Oceania, Royal Academy: To some extent, our ideas about what we call ‘primitive’ or ‘tribal’ art are still formed by what we have learned, during the last century or so, about the art of tribal Africa. African art had a major impact on the attitudes of the Cubists, and later on those of the Surrealists, Deep in their hearts, however, these admirers didn’t really want to know what primitive art (as they defined it) was about. Their attitude is summarised in Picasso’s famous remarks about his fellow Cubist Braque. After admitting that Braque “loved Negro pieces… because they were good sculptures,” Picasso claimed that “He doesn’t understand these things at all; he’s not superstitious.” This is, in effect, a put down wrapped in a compliment. However, one also gets the feeling that Picasso didn’t want to know for sure what kind of meaning these artefacts had for the people who produced them. He preferred his own fantasies.
The R.A. show is a triumph in more ways than one
Another kind of supposedly primitive art with a major impact on Modernist sensibilities was Pre-Columbian art, more especially that produced in Mexico and in Peru. Artefacts produced there, before the European conquests in the region, were fetishized by many 20th century Latin American artists, seeking to emphasize their creative independence from what was being produced by European and North American contemporaries.
Western reactions to the art produced before, and independently after, European contact was made, in a widely scattered number of Pacific territories, whose inhabitants were nevertheless ethnically linked to one another, has always been more muted. The new Oceania exhibition just opened at the Royal Academy to celebrate the 250th anniversary of Captain Cook’s most famous voyage of exploration, one of three, is apparently the first survey of its kind, The only substantial group of tribal peoples it leaves out is that of the Australian aborigines, though Cook came into contact with those as well. The great explorer met his end in 1779 on a Hawaiian beach, while attempting to kidnap a Hawaiian chief, “in order to reclaim a cutter stolen from one of his ships.”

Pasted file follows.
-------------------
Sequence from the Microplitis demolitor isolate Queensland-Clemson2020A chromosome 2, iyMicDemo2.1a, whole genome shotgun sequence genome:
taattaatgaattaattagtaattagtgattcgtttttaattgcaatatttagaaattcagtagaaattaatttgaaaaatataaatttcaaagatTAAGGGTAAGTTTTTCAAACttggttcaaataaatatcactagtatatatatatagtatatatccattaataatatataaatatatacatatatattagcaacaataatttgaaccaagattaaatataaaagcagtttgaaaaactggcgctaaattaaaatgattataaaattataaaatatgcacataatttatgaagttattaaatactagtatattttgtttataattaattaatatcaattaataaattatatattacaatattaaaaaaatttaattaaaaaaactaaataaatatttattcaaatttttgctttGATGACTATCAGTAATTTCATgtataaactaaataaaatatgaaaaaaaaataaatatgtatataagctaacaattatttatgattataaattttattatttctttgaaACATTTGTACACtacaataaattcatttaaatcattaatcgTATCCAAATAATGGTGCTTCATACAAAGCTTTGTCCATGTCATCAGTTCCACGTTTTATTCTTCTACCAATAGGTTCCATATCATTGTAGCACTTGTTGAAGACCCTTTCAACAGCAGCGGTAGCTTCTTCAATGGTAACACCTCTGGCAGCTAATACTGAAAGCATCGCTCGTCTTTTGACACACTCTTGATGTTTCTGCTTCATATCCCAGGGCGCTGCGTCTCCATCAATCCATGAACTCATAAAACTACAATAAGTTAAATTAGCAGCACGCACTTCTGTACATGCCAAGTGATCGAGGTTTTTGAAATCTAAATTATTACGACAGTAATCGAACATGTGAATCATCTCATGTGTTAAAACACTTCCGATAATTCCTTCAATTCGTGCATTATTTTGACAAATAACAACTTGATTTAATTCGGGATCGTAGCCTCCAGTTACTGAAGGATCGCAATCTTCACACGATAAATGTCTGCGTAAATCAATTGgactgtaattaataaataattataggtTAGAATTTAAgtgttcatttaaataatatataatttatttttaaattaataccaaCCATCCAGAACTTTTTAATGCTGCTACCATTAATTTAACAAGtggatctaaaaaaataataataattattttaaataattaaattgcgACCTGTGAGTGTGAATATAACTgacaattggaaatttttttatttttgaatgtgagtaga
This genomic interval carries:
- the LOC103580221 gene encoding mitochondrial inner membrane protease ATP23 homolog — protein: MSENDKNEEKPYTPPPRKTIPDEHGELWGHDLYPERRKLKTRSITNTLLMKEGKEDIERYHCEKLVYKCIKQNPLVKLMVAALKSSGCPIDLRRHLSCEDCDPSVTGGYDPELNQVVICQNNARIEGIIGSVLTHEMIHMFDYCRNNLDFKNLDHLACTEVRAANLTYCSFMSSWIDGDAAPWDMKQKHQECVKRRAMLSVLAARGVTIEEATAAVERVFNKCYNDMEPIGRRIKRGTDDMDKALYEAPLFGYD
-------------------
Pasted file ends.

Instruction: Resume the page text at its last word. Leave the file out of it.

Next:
In a way, this misadventure seems to symbolize the haphazard and often antagonistic nature of European relationships with these Pacific cultures.
The R.A. show is a triumph in more ways than one. It is extraordinarily complete, in terms of the number of cultures it describes. And it preserves their lasting air of strangeness full force. How about this as a description of a large and louring head from the Hawaii that did away with Captain Cook?
“God image, probably Ku the god of war.” Late 18th century, Hawaiian Islands. Fibre frame, human hair, pearl shell, seeds, dog teeth, feathers, 81 x 39 cm.”
It may, therefore, seem perverse to say that the thing in the exhibition that I liked best of all is the huge, ambitious video that concludes the show. It is the work of Lisa Reihana, a contemporary Maori artist. Entitled In Pursuit of Venus (Infected), it unfurls continuously along a wall. In all, it spans a length of 26 meters.
Its major source, incongruously, is an early19th-century French scenic wallpaper, dated 1804. Designed by Joseph Dufour*, this panorama is entitled Les Sauvages de la Mer Pacifique. Referencing both Captain Cook and the Pacific voyages of Jean-François de Galaup, Comte de Lapérouse, a French Pacific explorer who met a mysterious end in 1788 at Vanikoro in the Solomon Islands, it presents a romantic view of these newly discovered territories – a conviction harmony must prevail among their fortunate inhabitants,
Reihana questions this. Her figures move, and everywhere you see then move – Pacific natives, and Europeans more often than not in military uniform – you see them, more often than not, doing ill to one another. Meanwhile, the world that surrounds them is also fluid, Boats of different kinds ply the waters in the background. All of this becomes more real than you are, the watcher. Look away and down at the gallery floor, and it seems to shift beneath your feet.
If you want to see what artists’ video can really do, go here. It’s streets ahead of the dreary moralism you’ll be confronted with at the Turner Prize exhibit at Tate Britain.
*Joseph Dufour created Les Sauvages de la Mer Pacifique, a sophisticated 20-panel scenic wallpaper whose exotic subject matter referenced popular illustrations of the times and mirrored a widespread fascination with Captain Cook and de la Perouse Pacific voyages.
Oceania, Royal Academy of Arts 29 September – 10 December 2018 £20 Free for members